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          ICC Court adopts Guidance Note on conflict disclosures by arbitrators

          • Paris , 23 February 2016

          The ICC International Court of Arbitration has adopted a Guidance Note for the disclosure of conflicts by arbitrators. The Note was adopted unanimously by the Bureau of the Court on 12 February 2016. The President of the Court, Alexis Mourre, says that it “aims at ensuring that arbitrators are forthcoming and transparent in their disclosure of potential conflicts”.

          ICC Court to communicate reasons as a new service to users

          The Note - which is incorporated in the ICC Note to arbitrators and to parties - rests on the fundamental principle that parties to an arbitration have a legitimate interest in being fully informed of all facts or circumstances that may be relevant in their view in order to be satisfied that a prospective arbitrator or arbitrator is and remains independent and impartial or, if they so wish, to explore the matter further and/or take the possible courses of action contemplated by the ICC Rules.

          The Note also makes it clear that a disclosure does not imply the existence of a conflict, and that, in the event of an objection or a challenge, it is for the Court to assess whether there is cause for disqualification.

          Mr Mourre said: "Although a failure to disclose is not in and by itself a ground for disqualification, it will however be weighted by the Court in assessing whether an objection to confirmation or a challenge is grounded. There are potential consequences in failing to disclose".

          Arbitrators are invited to consider specifically certain situations.

          The Note forms part of our overarching strategy to enhance the transparency and predictability of the arbitration process in response to users' needs.

          The Note maintains the subjective standard that applies to disclosures under the ICC Rules and, as such, it is for each arbitrator to assess whether a disclosure should be made. The Note however invites arbitrators, without prejudice of any other circumstance that may have to be disclosed, to consider specifically certain situations that may call into question their independence or impartiality in the eyes of the parties:

          • The arbitrator or prospective arbitrator or his or her law firm represents or advises, or has represented or advised, one of the parties or one of its affiliates
          • The arbitrator or prospective arbitrator or his or her law firm acts or has acted against one of the parties or one of its affiliates
          • The arbitrator or prospective arbitrator or his or her law firm has a business relationship with one of the parties or one of its affiliates, or a personal interest of any nature in the outcome of the dispute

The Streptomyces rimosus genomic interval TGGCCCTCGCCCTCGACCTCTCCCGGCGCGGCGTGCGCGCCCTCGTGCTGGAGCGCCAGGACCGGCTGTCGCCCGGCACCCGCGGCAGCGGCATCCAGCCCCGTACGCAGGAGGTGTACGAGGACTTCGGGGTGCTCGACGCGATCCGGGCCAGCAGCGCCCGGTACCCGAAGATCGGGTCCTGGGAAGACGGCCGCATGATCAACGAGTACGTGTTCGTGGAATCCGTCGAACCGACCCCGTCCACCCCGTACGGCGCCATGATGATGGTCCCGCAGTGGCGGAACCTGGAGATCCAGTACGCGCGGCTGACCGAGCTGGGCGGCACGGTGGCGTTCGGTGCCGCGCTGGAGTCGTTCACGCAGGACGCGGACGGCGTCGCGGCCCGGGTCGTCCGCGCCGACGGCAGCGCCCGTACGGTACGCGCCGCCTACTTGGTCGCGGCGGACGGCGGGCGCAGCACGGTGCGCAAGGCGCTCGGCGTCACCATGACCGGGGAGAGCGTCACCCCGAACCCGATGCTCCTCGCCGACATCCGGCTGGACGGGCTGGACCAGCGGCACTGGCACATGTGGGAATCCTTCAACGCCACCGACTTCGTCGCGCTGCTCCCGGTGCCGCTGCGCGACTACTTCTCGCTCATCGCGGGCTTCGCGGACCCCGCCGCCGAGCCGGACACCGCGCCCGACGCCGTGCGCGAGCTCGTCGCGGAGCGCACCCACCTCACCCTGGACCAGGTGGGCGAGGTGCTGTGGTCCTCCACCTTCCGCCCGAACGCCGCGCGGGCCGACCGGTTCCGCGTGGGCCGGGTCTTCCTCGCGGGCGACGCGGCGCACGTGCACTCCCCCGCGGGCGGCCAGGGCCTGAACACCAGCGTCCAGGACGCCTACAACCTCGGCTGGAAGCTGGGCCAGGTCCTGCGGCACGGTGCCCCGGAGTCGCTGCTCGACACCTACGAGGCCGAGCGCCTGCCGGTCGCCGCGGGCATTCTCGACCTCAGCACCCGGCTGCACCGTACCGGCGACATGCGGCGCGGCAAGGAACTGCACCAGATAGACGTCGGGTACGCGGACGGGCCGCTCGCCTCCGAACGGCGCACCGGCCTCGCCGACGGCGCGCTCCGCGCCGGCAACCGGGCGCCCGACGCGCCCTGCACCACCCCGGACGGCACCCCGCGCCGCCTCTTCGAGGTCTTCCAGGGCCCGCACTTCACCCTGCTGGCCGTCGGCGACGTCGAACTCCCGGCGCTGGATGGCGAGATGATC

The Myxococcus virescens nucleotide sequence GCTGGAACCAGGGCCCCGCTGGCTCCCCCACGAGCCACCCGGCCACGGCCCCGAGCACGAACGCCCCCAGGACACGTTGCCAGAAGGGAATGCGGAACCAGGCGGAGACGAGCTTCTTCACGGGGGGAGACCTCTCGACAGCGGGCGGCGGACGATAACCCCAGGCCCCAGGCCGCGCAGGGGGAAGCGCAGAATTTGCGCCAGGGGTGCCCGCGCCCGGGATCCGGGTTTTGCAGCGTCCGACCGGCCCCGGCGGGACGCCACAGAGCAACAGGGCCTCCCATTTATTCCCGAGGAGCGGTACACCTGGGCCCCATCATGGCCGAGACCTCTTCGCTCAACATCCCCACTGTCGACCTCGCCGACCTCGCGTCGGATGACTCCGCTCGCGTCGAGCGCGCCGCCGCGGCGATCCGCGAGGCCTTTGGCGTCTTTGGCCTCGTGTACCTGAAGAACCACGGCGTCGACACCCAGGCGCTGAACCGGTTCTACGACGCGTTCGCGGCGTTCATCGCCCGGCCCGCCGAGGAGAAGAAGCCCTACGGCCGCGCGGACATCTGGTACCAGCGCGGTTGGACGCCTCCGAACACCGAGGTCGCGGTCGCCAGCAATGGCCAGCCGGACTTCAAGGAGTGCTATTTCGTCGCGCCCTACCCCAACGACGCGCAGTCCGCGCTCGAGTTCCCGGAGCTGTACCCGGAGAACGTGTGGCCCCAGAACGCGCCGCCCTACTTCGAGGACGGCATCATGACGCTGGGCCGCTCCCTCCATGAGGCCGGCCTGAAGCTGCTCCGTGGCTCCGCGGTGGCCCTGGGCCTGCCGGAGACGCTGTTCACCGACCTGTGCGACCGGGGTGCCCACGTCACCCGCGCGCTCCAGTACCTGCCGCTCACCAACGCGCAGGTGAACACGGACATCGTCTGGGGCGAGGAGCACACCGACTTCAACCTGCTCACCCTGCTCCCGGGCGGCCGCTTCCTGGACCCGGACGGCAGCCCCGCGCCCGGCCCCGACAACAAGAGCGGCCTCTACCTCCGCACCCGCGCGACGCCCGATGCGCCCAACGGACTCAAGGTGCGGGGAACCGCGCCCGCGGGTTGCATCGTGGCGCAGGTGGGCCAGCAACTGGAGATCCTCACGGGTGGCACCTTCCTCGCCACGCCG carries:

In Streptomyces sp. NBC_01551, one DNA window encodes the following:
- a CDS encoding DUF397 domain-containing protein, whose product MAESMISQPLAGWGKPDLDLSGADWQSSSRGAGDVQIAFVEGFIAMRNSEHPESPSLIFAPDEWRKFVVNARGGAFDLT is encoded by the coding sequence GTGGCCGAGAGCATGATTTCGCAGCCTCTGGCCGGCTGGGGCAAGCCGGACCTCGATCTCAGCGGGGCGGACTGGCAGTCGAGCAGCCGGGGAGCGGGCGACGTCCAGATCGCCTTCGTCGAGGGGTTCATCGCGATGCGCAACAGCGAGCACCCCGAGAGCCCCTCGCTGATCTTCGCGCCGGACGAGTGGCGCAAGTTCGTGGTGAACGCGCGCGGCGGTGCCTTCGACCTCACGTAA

• The arbitrator or prospective arbitrator or his or her law firm acts or has acted on behalf of one of the parties or one of its affiliates as director, board member, officer, or otherwise
          • The arbitrator or prospective arbitrator or his or her law firm is or has been involved in the dispute, or has expressed a view on the dispute in a manner that might affect his or her impartiality
          • The arbitrator or prospective arbitrator has a professional or close personal relationship with counsel for one of the parties or its law firm
          • The arbitrator or prospective arbitrator acts or has acted as arbitrator in a case involving one of the parties or one of its affiliates
          • The arbitrator or prospective arbitrator acts or has acted as arbitrator in a related case
          • The arbitrator or prospective arbitrator has in the past been appointed as arbitrator by one of the parties or one of its affiliates, or by counsel for one of the parties or its law firm.
          • Further guidance on disclosures

          The Note specifies that the duty to disclose is of an on-going nature, that it applies throughout the entire duration of the arbitration, and that it is not discharged by an advance waiver. It also stresses that arbitrators, in assessing whether a disclosure should be made, have the duty to make reasonable enquiries in their records, those of their law firm, and in other readily available materials.

          For the scope of disclosures, an arbitrator will be considered as bearing the identity of his or her law firm, and a legal entity will include its affiliates. The Note also invites arbitrators to consider in each case relationships between arbitrators, or between members of the same barristers' chambers, as well as with any entity having a direct economic interest in the dispute or an obligation to indemnify a party for the award.

          Finally, the Note stresses that arbitrators have the duty to devote to the arbitration the necessary time to conduct the proceedings as diligently, efficiently and expeditiously as possible, and must indicate in their Statement of Acceptance the number of arbitrations in which they currently act as well as their availability in the following 24 months.

          Mr Mourre added: "The Note forms part of our overarching strategy to enhance the transparency and predictability of the arbitration process in response to users' needs."

          Note to Parties and Arbitral Tribunals on the Conduct of the Arbitration

          Click here to download the Note to Parties and Arbitral Tribunals on the Conduct of the Arbitration (English)

          Click here to see other practice notes, forms and checklists

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